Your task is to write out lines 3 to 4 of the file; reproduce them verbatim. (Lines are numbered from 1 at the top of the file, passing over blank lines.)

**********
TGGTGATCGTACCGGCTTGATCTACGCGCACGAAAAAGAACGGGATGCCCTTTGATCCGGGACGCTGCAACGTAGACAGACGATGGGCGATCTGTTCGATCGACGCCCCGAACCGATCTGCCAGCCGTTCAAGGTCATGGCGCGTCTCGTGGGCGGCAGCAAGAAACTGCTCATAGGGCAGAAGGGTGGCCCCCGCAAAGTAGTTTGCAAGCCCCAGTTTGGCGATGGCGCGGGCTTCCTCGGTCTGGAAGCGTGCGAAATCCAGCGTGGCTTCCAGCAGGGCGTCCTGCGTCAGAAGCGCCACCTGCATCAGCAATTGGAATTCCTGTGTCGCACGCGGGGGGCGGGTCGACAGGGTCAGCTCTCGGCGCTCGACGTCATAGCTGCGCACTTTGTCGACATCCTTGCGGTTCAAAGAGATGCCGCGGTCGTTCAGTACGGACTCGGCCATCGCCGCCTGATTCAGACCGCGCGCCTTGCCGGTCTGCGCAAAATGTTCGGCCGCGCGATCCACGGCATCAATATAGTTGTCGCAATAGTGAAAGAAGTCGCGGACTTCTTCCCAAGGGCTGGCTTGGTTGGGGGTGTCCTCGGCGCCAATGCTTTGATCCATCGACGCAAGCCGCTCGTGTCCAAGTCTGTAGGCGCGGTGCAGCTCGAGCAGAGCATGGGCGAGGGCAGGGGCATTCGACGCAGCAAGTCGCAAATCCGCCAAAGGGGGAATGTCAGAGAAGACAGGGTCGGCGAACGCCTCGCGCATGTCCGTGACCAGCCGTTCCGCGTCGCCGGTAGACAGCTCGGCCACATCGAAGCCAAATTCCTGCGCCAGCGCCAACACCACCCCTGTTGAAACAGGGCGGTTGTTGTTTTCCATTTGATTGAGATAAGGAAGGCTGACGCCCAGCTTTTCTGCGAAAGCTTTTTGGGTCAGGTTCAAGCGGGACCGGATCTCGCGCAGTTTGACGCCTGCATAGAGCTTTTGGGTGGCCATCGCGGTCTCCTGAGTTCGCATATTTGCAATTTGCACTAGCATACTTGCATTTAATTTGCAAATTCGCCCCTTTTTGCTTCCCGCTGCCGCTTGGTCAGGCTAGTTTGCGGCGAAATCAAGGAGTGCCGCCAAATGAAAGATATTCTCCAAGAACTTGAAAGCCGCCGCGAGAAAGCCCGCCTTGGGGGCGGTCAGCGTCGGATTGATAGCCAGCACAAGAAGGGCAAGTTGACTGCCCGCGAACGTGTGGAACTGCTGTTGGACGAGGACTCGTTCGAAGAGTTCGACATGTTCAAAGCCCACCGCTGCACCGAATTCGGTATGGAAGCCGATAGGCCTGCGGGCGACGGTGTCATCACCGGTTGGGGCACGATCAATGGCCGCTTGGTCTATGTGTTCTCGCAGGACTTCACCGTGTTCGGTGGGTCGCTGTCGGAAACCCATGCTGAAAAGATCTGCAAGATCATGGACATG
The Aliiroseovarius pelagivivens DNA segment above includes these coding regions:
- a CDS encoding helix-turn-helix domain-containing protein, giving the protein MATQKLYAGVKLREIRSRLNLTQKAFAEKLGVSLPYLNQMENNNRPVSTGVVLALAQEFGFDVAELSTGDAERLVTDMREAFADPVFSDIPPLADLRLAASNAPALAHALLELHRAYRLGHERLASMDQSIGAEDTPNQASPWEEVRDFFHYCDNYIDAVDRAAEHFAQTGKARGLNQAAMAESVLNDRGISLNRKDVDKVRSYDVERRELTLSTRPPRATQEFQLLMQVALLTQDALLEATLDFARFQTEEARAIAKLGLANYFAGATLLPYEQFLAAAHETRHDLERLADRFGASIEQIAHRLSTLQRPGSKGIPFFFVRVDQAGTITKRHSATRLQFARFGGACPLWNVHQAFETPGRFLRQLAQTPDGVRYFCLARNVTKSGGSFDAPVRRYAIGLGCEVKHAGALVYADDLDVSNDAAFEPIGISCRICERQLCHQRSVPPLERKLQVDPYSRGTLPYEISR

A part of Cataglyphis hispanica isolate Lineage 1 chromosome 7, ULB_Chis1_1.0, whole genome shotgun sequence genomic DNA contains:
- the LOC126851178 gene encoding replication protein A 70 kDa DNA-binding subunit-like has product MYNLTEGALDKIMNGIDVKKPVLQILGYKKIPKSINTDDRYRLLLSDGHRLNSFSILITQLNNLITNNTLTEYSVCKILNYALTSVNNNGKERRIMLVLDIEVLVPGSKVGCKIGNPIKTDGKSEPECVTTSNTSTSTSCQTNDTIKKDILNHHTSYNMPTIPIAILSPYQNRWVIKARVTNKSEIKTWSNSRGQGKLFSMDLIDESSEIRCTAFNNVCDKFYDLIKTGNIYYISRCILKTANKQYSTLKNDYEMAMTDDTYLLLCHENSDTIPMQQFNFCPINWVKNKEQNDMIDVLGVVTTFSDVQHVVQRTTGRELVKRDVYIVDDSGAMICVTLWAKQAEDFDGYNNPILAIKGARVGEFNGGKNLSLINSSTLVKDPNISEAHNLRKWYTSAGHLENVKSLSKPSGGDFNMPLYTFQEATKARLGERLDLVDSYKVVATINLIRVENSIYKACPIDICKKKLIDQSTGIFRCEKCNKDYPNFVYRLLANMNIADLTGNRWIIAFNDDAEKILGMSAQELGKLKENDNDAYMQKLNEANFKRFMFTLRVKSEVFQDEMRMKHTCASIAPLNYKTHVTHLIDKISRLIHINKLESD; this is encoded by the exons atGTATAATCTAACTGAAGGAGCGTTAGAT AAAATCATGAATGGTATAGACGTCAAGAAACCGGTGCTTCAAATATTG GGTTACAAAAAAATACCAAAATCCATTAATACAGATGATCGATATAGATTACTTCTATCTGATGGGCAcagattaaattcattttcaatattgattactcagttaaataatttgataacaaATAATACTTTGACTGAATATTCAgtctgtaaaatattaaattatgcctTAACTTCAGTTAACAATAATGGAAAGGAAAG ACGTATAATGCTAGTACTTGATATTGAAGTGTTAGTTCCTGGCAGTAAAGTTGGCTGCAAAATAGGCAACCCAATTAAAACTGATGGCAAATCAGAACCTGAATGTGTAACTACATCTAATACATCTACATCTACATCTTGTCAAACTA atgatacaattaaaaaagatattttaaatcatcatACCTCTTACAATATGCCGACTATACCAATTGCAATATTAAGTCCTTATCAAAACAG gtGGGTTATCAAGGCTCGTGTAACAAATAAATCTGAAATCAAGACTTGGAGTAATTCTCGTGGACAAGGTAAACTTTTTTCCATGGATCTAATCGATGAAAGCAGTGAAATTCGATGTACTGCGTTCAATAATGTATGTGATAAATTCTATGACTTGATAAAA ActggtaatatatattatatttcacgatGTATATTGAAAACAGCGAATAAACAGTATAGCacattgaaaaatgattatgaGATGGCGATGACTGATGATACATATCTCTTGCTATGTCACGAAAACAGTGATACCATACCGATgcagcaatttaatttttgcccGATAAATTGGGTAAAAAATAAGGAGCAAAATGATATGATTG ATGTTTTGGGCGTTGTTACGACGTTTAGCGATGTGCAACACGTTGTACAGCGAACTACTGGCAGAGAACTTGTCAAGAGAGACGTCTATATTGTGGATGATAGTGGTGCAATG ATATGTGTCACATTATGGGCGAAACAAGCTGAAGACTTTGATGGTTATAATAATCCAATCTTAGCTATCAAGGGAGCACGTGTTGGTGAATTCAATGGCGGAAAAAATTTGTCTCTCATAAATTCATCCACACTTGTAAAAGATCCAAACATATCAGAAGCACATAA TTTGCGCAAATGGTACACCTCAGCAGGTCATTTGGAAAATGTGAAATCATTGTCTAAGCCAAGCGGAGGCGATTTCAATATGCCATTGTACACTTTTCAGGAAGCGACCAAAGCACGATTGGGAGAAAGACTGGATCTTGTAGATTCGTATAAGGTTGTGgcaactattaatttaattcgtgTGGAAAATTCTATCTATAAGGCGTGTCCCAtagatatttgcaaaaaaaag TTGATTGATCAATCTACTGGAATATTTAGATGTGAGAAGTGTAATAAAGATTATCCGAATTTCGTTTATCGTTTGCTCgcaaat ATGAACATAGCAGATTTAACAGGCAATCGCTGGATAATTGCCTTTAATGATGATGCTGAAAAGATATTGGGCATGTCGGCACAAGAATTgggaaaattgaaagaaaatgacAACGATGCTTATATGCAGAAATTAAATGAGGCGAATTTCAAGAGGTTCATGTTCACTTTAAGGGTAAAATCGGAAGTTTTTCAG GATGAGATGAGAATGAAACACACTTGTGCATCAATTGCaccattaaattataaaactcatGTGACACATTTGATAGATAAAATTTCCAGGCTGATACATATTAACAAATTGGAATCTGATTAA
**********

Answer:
- a CDS encoding helix-turn-helix domain-containing protein, giving the protein MATQKLYAGVKLREIRSRLNLTQKAFAEKLGVSLPYLNQMENNNRPVSTGVVLALAQEFGFDVAELSTGDAERLVTDMREAFADPVFSDIPPLADLRLAASNAPALAHALLELHRAYRLGHERLASMDQSIGAEDTPNQASPWEEVRDFFHYCDNYIDAVDRAAEHFAQTGKARGLNQAAMAESVLNDRGISLNRKDVDKVRSYDVERRELTLSTRPPRATQEFQLLMQVALLTQDALLEATLDFARFQTEEARAIAKLGLANYFAGATLLPYEQFLAAAHETRHDLERLADRFGASIEQIAHRLSTLQRPGSKGIPFFFVRVDQAGTITKRHSATRLQFARFGGACPLWNVHQAFETPGRFLRQLAQTPDGVRYFCLARNVTKSGGSFDAPVRRYAIGLGCEVKHAGALVYADDLDVSNDAAFEPIGISCRICERQLCHQRSVPPLERKLQVDPYSRGTLPYEISR

A part of Cataglyphis hispanica isolate Lineage 1 chromosome 7, ULB_Chis1_1.0, whole genome shotgun sequence genomic DNA contains: